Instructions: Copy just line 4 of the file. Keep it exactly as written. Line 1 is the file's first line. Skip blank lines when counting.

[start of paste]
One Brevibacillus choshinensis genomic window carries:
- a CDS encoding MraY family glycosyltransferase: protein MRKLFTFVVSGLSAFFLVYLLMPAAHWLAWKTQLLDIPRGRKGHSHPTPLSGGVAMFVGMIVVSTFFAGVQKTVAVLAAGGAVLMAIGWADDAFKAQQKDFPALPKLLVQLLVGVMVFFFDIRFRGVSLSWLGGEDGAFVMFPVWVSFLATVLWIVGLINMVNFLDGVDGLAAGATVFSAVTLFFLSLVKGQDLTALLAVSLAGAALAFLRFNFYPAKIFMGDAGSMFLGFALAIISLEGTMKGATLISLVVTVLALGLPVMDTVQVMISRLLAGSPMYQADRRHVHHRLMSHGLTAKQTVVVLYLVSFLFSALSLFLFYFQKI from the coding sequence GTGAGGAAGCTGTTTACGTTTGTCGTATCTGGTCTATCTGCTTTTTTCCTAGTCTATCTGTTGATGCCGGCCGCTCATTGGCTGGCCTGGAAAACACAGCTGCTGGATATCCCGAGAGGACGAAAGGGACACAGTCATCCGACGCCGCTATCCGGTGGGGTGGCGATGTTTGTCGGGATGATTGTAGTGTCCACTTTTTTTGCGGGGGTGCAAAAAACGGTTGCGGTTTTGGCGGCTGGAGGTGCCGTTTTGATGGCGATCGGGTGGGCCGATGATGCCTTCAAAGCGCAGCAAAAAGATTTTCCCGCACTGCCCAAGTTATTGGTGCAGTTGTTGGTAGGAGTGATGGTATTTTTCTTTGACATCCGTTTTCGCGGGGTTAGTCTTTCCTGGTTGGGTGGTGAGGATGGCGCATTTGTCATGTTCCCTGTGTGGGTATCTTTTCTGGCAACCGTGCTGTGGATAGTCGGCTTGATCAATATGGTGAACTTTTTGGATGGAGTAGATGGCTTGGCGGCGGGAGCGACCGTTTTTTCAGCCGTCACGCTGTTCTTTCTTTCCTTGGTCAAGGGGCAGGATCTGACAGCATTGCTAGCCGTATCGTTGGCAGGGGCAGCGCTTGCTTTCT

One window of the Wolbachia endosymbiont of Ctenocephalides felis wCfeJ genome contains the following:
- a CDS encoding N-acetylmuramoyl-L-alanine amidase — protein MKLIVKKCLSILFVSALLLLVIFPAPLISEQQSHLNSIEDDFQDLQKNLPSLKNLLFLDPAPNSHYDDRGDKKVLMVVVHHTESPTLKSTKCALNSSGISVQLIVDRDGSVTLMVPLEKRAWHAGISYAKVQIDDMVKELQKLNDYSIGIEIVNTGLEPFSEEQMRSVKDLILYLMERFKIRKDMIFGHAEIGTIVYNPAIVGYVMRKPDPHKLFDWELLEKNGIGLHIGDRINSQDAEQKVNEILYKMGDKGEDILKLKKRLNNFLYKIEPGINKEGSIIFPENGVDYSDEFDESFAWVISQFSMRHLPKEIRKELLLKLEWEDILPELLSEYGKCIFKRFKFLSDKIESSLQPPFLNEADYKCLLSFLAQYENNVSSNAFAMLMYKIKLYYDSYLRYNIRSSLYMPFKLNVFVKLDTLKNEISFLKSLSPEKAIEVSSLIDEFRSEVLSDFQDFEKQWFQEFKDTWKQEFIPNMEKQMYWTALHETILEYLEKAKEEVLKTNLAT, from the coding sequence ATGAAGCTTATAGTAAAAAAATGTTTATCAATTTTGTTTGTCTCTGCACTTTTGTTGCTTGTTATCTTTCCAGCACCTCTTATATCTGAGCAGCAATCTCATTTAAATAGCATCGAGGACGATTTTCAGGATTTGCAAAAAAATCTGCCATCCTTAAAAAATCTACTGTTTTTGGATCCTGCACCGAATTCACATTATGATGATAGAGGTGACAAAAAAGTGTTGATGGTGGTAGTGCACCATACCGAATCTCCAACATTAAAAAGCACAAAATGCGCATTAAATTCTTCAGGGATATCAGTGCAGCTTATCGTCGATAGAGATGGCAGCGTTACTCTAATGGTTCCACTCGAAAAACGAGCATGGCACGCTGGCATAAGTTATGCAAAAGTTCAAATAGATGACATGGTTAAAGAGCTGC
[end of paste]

- a CDS encoding N-acetylmuramoyl-L-alanine amidase — protein MKLIVKKCLSILFVSALLLLVIFPAPLISEQQSHLNSIEDDFQDLQKNLPSLKNLLFLDPAPNSHYDDRGDKKVLMVVVHHTESPTLKSTKCALNSSGISVQLIVDRDGSVTLMVPLEKRAWHAGISYAKVQIDDMVKELQKLNDYSIGIEIVNTGLEPFSEEQMRSVKDLILYLMERFKIRKDMIFGHAEIGTIVYNPAIVGYVMRKPDPHKLFDWELLEKNGIGLHIGDRINSQDAEQKVNEILYKMGDKGEDILKLKKRLNNFLYKIEPGINKEGSIIFPENGVDYSDEFDESFAWVISQFSMRHLPKEIRKELLLKLEWEDILPELLSEYGKCIFKRFKFLSDKIESSLQPPFLNEADYKCLLSFLAQYENNVSSNAFAMLMYKIKLYYDSYLRYNIRSSLYMPFKLNVFVKLDTLKNEISFLKSLSPEKAIEVSSLIDEFRSEVLSDFQDFEKQWFQEFKDTWKQEFIPNMEKQMYWTALHETILEYLEKAKEEVLKTNLAT, from the coding sequence ATGAAGCTTATAGTAAAAAAATGTTTATCAATTTTGTTTGTCTCTGCACTTTTGTTGCTTGTTATCTTTCCAGCACCTCTTATATCTGAGCAGCAATCTCATTTAAATAGCATCGAGGACGATTTTCAGGATTTGCAAAAAAATCTGCCATCCTTAAAAAATCTACTGTTTTTGGATCCTGCACCGAATTCACATTATGATGATAGAGGTGACAAAAAAGTGTTGATGGTGGTAGTGCACCATACCGAATCTCCAACATTAAAAAGCACAAAATGCGCATTAAATTCTTCAGGGATATCAGTGCAGCTTATCGTCGATAGAGATGGCAGCGTTACTCTAATGGTTCCACTCGAAAAACGAGCATGGCACGCTGGCATAAGTTATGCAAAAGTTCAAATAGATGACATGGTTAAAGAGCTGC